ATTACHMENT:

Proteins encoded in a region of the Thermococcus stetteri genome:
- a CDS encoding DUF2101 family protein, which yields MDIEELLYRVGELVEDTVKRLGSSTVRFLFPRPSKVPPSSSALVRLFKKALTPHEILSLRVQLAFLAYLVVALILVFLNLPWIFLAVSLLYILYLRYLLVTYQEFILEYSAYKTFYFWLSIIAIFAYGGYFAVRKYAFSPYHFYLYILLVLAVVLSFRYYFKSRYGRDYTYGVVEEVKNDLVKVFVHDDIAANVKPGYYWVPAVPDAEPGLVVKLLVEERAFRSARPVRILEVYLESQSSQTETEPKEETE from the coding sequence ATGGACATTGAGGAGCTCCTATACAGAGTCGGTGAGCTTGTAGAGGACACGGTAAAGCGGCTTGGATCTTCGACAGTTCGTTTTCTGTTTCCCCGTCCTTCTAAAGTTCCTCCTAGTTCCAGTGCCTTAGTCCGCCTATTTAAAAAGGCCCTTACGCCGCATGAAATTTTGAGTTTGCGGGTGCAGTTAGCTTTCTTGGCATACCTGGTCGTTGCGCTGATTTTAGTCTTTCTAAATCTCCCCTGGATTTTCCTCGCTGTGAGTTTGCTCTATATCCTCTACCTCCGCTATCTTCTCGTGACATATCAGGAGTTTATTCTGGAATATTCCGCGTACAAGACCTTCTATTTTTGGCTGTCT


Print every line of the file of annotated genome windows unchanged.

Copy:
Proteins encoded in a region of the Thermococcus stetteri genome:
- a CDS encoding DUF2101 family protein, which yields MDIEELLYRVGELVEDTVKRLGSSTVRFLFPRPSKVPPSSSALVRLFKKALTPHEILSLRVQLAFLAYLVVALILVFLNLPWIFLAVSLLYILYLRYLLVTYQEFILEYSAYKTFYFWLSIIAIFAYGGYFAVRKYAFSPYHFYLYILLVLAVVLSFRYYFKSRYGRDYTYGVVEEVKNDLVKVFVHDDIAANVKPGYYWVPAVPDAEPGLVVKLLVEERAFRSARPVRILEVYLESQSSQTETEPKEETE from the coding sequence ATGGACATTGAGGAGCTCCTATACAGAGTCGGTGAGCTTGTAGAGGACACGGTAAAGCGGCTTGGATCTTCGACAGTTCGTTTTCTGTTTCCCCGTCCTTCTAAAGTTCCTCCTAGTTCCAGTGCCTTAGTCCGCCTATTTAAAAAGGCCCTTACGCCGCATGAAATTTTGAGTTTGCGGGTGCAGTTAGCTTTCTTGGCATACCTGGTCGTTGCGCTGATTTTAGTCTTTCTAAATCTCCCCTGGATTTTCCTCGCTGTGAGTTTGCTCTATATCCTCTACCTCCGCTATCTTCTCGTGACATATCAGGAGTTTATTCTGGAATATTCCGCGTACAAGACCTTCTATTTTTGGCTGTCT